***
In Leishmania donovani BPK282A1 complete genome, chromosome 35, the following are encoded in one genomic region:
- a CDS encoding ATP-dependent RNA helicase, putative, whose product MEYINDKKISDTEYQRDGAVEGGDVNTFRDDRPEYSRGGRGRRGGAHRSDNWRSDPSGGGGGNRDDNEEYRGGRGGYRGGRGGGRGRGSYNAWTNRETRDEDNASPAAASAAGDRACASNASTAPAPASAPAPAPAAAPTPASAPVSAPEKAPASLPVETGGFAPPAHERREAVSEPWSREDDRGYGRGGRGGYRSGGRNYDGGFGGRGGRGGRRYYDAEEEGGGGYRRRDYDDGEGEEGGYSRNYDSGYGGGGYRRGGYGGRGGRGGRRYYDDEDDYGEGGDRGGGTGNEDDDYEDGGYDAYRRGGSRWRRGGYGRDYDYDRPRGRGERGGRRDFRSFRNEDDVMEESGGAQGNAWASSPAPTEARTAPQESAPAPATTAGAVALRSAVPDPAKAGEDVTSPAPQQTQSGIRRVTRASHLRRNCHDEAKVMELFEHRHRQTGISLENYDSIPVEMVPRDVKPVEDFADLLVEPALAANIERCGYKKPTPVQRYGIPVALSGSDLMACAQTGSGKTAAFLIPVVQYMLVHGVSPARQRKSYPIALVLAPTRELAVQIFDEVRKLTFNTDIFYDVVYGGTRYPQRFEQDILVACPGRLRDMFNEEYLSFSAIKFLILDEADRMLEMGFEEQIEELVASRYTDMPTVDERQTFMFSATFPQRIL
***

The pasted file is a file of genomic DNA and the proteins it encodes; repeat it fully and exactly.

In Leishmania donovani BPK282A1 complete genome, chromosome 35, the following are encoded in one genomic region:
- a CDS encoding ATP-dependent RNA helicase, putative, whose product MEYINDKKISDTEYQRDGAVEGGDVNTFRDDRPEYSRGGRGRRGGAHRSDNWRSDPSGGGGGNRDDNEEYRGGRGGYRGGRGGGRGRGSYNAWTNRETRDEDNASPAAASAAGDRACASNASTAPAPASAPAPAPAAAPTPASAPVSAPEKAPASLPVETGGFAPPAHERREAVSEPWSREDDRGYGRGGRGGYRSGGRNYDGGFGGRGGRGGRRYYDAEEEGGGGYRRRDYDDGEGEEGGYSRNYDSGYGGGGYRRGGYGGRGGRGGRRYYDDEDDYGEGGDRGGGTGNEDDDYEDGGYDAYRRGGSRWRRGGYGRDYDYDRPRGRGERGGRRDFRSFRNEDDVMEESGGAQGNAWASSPAPTEARTAPQESAPAPATTAGAVALRSAVPDPAKAGEDVTSPAPQQTQSGIRRVTRASHLRRNCHDEAKVMELFEHRHRQTGISLENYDSIPVEMVPRDVKPVEDFADLLVEPALAANIERCGYKKPTPVQRYGIPVALSGSDLMACAQTGSGKTAAFLIPVVQYMLVHGVSPARQRKSYPIALVLAPTRELAVQIFDEVRKLTFNTDIFYDVVYGGTRYPQRFEQDILVACPGRLRDMFNEEYLSFSAIKFLILDEADRMLEMGFEEQIEELVASRYTDMPTVDERQTFMFSATFPQRIL